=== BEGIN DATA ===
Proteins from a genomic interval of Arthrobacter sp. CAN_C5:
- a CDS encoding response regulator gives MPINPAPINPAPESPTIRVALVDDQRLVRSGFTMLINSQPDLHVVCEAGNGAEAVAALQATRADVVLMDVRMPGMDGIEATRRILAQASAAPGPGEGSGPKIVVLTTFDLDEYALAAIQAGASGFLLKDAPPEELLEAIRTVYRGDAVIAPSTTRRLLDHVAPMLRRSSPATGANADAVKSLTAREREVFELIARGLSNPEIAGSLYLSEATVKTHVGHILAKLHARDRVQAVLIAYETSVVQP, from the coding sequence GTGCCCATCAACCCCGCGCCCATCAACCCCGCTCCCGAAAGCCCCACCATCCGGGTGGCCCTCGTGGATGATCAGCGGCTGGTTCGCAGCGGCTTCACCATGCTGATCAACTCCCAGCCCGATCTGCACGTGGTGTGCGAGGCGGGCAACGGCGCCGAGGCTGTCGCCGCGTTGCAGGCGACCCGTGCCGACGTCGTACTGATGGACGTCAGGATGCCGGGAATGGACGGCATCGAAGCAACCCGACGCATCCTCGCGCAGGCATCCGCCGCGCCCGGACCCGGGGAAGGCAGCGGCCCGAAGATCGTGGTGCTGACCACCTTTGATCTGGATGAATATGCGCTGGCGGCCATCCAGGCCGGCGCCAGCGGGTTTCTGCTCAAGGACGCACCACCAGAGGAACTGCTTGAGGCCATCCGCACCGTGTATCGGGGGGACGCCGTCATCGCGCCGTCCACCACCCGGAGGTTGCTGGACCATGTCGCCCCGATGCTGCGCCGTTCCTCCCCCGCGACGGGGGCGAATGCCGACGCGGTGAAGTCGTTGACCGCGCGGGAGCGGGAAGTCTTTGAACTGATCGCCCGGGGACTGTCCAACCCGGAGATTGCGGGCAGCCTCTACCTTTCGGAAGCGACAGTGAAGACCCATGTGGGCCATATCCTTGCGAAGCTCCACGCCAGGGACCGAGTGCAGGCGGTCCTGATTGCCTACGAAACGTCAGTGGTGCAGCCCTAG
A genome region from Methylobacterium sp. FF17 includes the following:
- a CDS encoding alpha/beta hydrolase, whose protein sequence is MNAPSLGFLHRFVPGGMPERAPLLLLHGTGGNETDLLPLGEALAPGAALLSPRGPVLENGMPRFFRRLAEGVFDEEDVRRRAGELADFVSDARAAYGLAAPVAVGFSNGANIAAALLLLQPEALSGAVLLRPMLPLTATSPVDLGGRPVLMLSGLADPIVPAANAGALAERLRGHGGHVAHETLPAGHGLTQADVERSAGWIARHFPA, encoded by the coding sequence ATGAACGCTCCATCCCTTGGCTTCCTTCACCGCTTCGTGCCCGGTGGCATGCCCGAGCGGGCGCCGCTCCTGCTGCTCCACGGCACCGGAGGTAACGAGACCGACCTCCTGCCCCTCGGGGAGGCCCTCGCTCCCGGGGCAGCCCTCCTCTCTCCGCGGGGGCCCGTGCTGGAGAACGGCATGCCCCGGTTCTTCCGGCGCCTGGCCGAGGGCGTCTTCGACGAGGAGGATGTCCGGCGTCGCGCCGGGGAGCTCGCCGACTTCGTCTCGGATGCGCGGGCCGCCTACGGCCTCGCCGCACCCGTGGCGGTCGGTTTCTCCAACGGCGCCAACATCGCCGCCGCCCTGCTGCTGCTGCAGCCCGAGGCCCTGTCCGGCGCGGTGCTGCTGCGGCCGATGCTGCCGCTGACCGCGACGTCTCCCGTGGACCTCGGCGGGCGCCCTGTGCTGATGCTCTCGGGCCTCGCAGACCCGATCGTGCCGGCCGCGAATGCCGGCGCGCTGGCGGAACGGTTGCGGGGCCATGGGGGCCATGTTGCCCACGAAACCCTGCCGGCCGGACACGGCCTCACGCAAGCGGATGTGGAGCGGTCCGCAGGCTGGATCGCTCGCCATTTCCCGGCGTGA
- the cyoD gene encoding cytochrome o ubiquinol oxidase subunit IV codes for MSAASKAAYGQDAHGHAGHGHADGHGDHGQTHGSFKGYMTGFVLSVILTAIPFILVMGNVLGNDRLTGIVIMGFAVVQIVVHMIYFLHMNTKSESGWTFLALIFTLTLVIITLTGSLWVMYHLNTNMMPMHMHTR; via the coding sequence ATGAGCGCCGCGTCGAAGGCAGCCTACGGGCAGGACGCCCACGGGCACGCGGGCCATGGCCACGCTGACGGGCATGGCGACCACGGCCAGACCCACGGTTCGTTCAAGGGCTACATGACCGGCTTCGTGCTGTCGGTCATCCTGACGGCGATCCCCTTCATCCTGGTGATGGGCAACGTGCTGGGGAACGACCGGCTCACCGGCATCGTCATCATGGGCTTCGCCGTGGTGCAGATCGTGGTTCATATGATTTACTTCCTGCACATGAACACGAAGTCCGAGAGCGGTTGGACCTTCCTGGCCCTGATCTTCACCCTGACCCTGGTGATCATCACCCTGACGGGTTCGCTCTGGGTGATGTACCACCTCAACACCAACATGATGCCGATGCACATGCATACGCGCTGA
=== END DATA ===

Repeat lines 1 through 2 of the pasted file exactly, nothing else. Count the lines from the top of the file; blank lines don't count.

Proteins from a genomic interval of Arthrobacter sp. CAN_C5:
- a CDS encoding response regulator gives MPINPAPINPAPESPTIRVALVDDQRLVRSGFTMLINSQPDLHVVCEAGNGAEAVAALQATRADVVLMDVRMPGMDGIEATRRILAQASAAPGPGEGSGPKIVVLTTFDLDEYALAAIQAGASGFLLKDAPPEELLEAIRTVYRGDAVIAPSTTRRLLDHVAPMLRRSSPATGANADAVKSLTAREREVFELIARGLSNPEIAGSLYLSEATVKTHVGHILAKLHARDRVQAVLIAYETSVVQP, from the coding sequence GTGCCCATCAACCCCGCGCCCATCAACCCCGCTCCCGAAAGCCCCACCATCCGGGTGGCCCTCGTGGATGATCAGCGGCTGGTTCGCAGCGGCTTCACCATGCTGATCAACTCCCAGCCCGATCTGCACGTGGTGTGCGAGGCGGGCAACGGCGCCGAGGCTGTCGCCGCGTTGCAGGCGACCCGTGCCGACGTCGTACTGATGGACGTCAGGATGCCGGGAATGGACGGCATCGAAGCAACCCGACGCATCCTCGCGCAGGCATCCGCCGCGCCCGGACCCGGGGAAGGCAGCGGCCCGAAGATCGTGGTGCTGACCACCTTTGATCTGGATGAATATGCGCTGGCGGCCATCCAGGCCGGCGCCAGCGGGTTTCTGCTCAAGGACGCACCACCAGAGGAACTGCTTGAGGCCATCCGCACCGTGTATCGGGGGGACGCCGTCATCGCGCCGTCCACCACCCGGAGGTTGCTGGACCATGTCGCCCCGATGCTGCGCCGTTCCTCCCCCGCGACGGGGGCGAATGCCGACGCGGTGAAGTCGTTGACCGCGCGGGAGCGGGAAGTCTTTGAACTGATCGCCCGGGGACTGTCCAACCCGGAGATTGCGGGCAGCCTCTACCTTTCGGAAGCGACAGTGAAGACCCATGTGGGCCATATCCTTGCGAAGCTCCACGCCAGGGACCGAGTGCAGGCGGTCCTGATTGCCTACGAAACGTCAGTGGTGCAGCCCTAG